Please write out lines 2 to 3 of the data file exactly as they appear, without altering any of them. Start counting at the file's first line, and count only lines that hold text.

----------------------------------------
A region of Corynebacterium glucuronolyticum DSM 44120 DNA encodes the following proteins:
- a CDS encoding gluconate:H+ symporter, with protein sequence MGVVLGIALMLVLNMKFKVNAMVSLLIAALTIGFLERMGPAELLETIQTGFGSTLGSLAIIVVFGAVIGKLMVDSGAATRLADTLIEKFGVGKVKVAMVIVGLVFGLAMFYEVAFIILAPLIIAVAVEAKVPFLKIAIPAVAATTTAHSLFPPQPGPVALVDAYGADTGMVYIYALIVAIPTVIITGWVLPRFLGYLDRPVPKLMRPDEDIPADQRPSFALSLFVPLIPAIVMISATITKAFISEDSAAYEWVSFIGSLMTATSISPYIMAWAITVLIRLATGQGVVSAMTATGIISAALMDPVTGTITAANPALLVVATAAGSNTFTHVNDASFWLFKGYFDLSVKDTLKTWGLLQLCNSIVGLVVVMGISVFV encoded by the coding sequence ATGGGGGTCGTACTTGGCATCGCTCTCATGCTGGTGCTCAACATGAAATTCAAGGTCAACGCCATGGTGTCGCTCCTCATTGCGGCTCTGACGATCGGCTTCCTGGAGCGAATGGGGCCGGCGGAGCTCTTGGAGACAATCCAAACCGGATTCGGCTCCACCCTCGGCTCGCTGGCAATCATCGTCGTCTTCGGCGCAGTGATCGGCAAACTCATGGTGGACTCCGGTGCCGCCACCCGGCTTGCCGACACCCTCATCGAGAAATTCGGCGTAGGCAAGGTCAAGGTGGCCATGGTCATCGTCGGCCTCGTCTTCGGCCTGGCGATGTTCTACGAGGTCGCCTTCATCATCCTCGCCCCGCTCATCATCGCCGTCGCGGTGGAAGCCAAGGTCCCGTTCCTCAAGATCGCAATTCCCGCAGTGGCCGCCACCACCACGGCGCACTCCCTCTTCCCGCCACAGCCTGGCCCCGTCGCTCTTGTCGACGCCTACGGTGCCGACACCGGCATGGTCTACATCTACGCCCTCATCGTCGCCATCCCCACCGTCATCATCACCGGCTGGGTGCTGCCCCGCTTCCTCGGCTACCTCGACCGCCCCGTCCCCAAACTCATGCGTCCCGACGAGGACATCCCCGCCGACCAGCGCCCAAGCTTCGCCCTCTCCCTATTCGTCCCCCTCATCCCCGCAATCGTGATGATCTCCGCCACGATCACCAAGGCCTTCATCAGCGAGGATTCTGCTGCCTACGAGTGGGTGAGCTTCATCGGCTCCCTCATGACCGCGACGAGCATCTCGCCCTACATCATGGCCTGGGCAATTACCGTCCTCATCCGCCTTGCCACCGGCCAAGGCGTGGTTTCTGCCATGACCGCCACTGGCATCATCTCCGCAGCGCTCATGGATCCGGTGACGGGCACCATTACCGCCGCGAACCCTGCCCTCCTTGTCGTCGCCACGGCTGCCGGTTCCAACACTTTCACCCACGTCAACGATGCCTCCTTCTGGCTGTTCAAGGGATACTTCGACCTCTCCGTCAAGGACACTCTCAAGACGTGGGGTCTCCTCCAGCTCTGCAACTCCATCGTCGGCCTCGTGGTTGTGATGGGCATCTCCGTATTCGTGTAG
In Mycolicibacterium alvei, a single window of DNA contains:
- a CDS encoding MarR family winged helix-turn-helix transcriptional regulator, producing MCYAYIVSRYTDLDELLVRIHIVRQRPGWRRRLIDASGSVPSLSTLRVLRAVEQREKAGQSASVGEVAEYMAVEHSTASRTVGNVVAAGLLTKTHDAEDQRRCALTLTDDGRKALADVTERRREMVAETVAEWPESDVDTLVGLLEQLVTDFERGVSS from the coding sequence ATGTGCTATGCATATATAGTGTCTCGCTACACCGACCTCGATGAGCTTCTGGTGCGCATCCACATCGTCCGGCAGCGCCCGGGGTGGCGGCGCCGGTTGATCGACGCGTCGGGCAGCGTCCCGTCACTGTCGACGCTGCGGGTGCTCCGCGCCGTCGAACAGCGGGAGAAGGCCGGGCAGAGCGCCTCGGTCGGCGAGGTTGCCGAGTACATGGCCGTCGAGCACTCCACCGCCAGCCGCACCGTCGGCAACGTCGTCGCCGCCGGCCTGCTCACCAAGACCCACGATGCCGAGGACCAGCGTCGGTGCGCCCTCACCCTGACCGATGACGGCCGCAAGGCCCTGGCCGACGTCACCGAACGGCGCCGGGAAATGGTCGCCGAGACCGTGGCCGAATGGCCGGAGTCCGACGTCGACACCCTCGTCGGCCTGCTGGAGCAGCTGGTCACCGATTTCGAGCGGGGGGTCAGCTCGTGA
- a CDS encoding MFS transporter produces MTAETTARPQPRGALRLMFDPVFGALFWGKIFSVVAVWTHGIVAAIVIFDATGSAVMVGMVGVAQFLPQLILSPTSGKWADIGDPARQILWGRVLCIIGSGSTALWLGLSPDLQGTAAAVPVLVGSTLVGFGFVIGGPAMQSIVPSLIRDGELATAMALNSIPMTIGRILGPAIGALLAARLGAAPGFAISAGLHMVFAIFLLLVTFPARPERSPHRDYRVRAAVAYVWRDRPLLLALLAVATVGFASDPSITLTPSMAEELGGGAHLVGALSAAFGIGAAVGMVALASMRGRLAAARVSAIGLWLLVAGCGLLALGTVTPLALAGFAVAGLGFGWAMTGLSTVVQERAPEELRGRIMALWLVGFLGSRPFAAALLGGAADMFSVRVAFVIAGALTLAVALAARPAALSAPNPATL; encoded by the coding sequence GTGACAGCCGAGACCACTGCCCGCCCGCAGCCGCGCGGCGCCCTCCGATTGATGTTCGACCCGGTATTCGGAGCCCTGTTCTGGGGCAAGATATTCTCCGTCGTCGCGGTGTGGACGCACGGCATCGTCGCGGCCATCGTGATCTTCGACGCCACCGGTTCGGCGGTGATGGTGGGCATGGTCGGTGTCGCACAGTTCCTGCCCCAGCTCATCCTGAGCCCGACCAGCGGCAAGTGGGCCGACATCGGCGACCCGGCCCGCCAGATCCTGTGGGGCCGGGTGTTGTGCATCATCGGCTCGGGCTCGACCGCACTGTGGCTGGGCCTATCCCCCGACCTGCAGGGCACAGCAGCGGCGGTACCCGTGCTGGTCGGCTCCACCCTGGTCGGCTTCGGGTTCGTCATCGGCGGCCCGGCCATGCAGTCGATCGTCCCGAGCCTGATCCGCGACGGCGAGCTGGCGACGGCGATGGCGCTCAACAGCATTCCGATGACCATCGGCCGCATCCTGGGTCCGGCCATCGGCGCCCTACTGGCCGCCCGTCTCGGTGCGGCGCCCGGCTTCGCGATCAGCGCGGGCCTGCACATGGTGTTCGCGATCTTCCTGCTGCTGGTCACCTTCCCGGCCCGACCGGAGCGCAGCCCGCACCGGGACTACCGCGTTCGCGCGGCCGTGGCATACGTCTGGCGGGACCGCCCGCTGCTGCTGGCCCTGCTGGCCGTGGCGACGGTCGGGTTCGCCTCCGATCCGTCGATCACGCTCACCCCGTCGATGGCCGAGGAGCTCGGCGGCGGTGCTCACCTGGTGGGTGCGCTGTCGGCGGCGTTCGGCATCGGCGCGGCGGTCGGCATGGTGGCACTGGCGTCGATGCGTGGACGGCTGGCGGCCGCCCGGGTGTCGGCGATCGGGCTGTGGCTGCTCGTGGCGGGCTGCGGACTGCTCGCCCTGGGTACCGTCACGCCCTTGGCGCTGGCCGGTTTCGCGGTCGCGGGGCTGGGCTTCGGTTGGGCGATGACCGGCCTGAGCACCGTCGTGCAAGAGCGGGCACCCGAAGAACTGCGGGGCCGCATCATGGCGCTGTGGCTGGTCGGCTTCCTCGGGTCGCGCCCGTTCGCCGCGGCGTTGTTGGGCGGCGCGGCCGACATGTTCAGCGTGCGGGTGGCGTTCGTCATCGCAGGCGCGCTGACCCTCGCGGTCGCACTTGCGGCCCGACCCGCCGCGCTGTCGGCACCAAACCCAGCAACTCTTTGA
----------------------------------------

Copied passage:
- a CDS encoding gluconate:H+ symporter, with protein sequence MGVVLGIALMLVLNMKFKVNAMVSLLIAALTIGFLERMGPAELLETIQTGFGSTLGSLAIIVVFGAVIGKLMVDSGAATRLADTLIEKFGVGKVKVAMVIVGLVFGLAMFYEVAFIILAPLIIAVAVEAKVPFLKIAIPAVAATTTAHSLFPPQPGPVALVDAYGADTGMVYIYALIVAIPTVIITGWVLPRFLGYLDRPVPKLMRPDEDIPADQRPSFALSLFVPLIPAIVMISATITKAFISEDSAAYEWVSFIGSLMTATSISPYIMAWAITVLIRLATGQGVVSAMTATGIISAALMDPVTGTITAANPALLVVATAAGSNTFTHVNDASFWLFKGYFDLSVKDTLKTWGLLQLCNSIVGLVVVMGISVFV encoded by the coding sequence ATGGGGGTCGTACTTGGCATCGCTCTCATGCTGGTGCTCAACATGAAATTCAAGGTCAACGCCATGGTGTCGCTCCTCATTGCGGCTCTGACGATCGGCTTCCTGGAGCGAATGGGGCCGGCGGAGCTCTTGGAGACAATCCAAACCGGATTCGGCTCCACCCTCGGCTCGCTGGCAATCATCGTCGTCTTCGGCGCAGTGATCGGCAAACTCATGGTGGACTCCGGTGCCGCCACCCGGCTTGCCGACACCCTCATCGAGAAATTCGGCGTAGGCAAGGTCAAGGTGGCCATGGTCATCGTCGGCCTCGTCTTCGGCCTGGCGATGTTCTACGAGGTCGCCTTCATCATCCTCGCCCCGCTCATCATCGCCGTCGCGGTGGAAGCCAAGGTCCCGTTCCTCAAGATCGCAATTCCCGCAGTGGCCGCCACCACCACGGCGCACTCCCTCTTCCCGCCACAGCCTGGCCCCGTCGCTCTTGTCGACGCCTACGGTGCCGACACCGGCATGGTCTACATCTACGCCCTCATCGTCGCCATCCCCACCGTCATCATCACCGGCTGGGTGCTGCCCCGCTTCCTCGGCTACCTCGACCGCCCCGTCCCCAAACTCATGCGTCCCGACGAGGACATCCCCGCCGACCAGCGCCCAAGCTTCGCCCTCTCCCTATTCGTCCCCCTCATCCCCGCAATCGTGATGATCTCCGCCACGATCACCAAGGCCTTCATCAGCGAGGATTCTGCTGCCTACGAGTGGGTGAGCTTCATCGGCTCCCTCATGACCGCGACGAGCATCTCGCCCTACATCATGGCCTGGGCAATTACCGTCCTCATCCGCCTTGCCACCGGCCAAGGCGTGGTTTCTGCCATGACCGCCACTGGCATCATCTCCGCAGCGCTCATGGATCCGGTGACGGGCACCATTACCGCCGCGAACCCTGCCCTCCTTGTCGTCGCCACGGCTGCCGGTTCCAACACTTTCACCCACGTCAACGATGCCTCCTTCTGGCTGTTCAAGGGATACTTCGACCTCTCCGTCAAGGACACTCTCAAGACGTGGGGTCTCCTCCAGCTCTGCAACTCCATCGTCGGCCTCGTGGTTGTGATGGGCATCTCCGTATTCGTGTAG
In Mycolicibacterium alvei, a single window of DNA contains: